On Feb. 12, 1949, a motorcade made its way from Padre Faura all the way to Diliman, Quezon City. The ceremony marked UP’s transfer from its original site in Manila, to its 493-hectare campus in Diliman, which would have more room for the University’s expansion as it fulfilled its role as educator to the nation.

UP currently has more than 53,000 students and more than 4,100 faculty members in 12 campuses and seven constituent universities nationwide. The university takes pride in its academic excellence, outstanding research, and public service. It currently offers a total of 258 undergraduate, and 438 graduate programs.

The university had educated some of the country’s most popular political and social leaders, medical doctors, creative artists, economists, lawyers, business leaders, and entrepreneurs.

The university has been the Alma Mater of 14 Philippine Presidents, and has been home to 32 of the country’s 57 National Artists, 30 out of the 31 National Scientists, and 49 out of the 107 topnotchers of the Bar examinations.

As a state university, UP receives a partial subsidy from the national government. Hence, UP students, and graduates are popularly referred to as "Iskolar ng Bayan" (Scholars of the Nation).

With its liberal policies that allow students to think what they wish, UP also became noted for students and faculty members who promote various political and social causes, as well as positions on pressing national issues.

Students took part in the "Diliman Commune" and the "First Quarter Storm" of the 1960s and ’70s, two protest activities in the campus which echoed the nation’s anger over unceasing government corruption.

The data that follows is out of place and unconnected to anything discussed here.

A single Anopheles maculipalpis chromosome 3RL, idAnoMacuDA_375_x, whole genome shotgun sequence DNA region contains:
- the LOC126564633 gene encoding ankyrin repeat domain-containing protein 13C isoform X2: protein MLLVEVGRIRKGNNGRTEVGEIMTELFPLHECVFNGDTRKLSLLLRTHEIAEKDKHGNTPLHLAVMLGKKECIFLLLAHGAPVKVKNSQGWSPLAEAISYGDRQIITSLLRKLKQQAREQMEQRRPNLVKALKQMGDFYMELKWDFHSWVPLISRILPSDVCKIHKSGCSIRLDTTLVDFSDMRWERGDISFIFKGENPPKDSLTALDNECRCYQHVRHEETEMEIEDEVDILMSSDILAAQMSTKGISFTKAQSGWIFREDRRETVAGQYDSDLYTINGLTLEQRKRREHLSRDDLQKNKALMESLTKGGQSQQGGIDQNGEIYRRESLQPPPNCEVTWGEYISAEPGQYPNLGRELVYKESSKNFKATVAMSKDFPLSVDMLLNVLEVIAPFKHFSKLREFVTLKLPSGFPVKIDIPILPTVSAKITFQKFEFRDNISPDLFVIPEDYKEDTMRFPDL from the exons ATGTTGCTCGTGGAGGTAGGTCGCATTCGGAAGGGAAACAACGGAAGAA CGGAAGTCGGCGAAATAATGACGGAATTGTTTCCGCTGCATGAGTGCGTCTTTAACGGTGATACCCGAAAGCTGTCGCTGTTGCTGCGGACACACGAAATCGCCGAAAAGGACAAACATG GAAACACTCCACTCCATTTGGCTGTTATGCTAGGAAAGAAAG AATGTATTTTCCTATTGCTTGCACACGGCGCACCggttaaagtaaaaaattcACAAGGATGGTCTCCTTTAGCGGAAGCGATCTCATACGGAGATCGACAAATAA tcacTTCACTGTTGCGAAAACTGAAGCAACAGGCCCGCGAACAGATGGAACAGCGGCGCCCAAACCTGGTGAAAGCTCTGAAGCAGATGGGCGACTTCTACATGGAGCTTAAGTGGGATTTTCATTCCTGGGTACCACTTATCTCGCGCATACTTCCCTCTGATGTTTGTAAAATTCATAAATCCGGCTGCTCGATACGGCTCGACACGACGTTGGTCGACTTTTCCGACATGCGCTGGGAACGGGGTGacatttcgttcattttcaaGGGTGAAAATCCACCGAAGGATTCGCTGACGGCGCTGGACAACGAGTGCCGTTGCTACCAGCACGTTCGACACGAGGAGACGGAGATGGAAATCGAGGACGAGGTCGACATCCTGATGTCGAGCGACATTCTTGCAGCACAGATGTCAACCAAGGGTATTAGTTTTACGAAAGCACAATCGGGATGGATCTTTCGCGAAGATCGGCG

UP students have also been active in challenging the status quo, including, protesting against the perceived American influence on Philippine affairs. This is interesting to note, considering that UP was first conceived as an institution of higher learning that would promote American ideals and world-views.

See Also

UNIVERSITY OF THE PHILIPPINES, SYSTEM
UPD Seal.png Campuses SystemCircle.gif BaguioCircle.gifDilimanCircle.gif Los BanosCircle.gifManilaCircle.gif MindanaoCircle.gif VisayasCircle.gif Open University
Extensions OlongapoCircle.gifPampangaCircle.gifUPSHS-LeyteCircle.gifUPSHS-AuroraCircle.gifCebu CollegeCircle.gifTacloban CollegeCircle.gifUP Philippine General Hospital
Administration UP Board of RegentsCircle.gifUP CharterCircle.gifPresidents of the University of the Philippines
Basic Education University of the Philippines Integrated SchoolCircle.gifUniversity of the Philippines Rural High SchoolCircle.gifUniversity of the Philippines Iloilo High SchoolCircle.gifUniversity of the Philippines Cebu High School
UP Life RGEPCircle.gifUP OblationCircle.gifUP Naming MahalCircle.gifUP College Admission TestCircle.gifUP CentennialCircle.gifOverheard at UP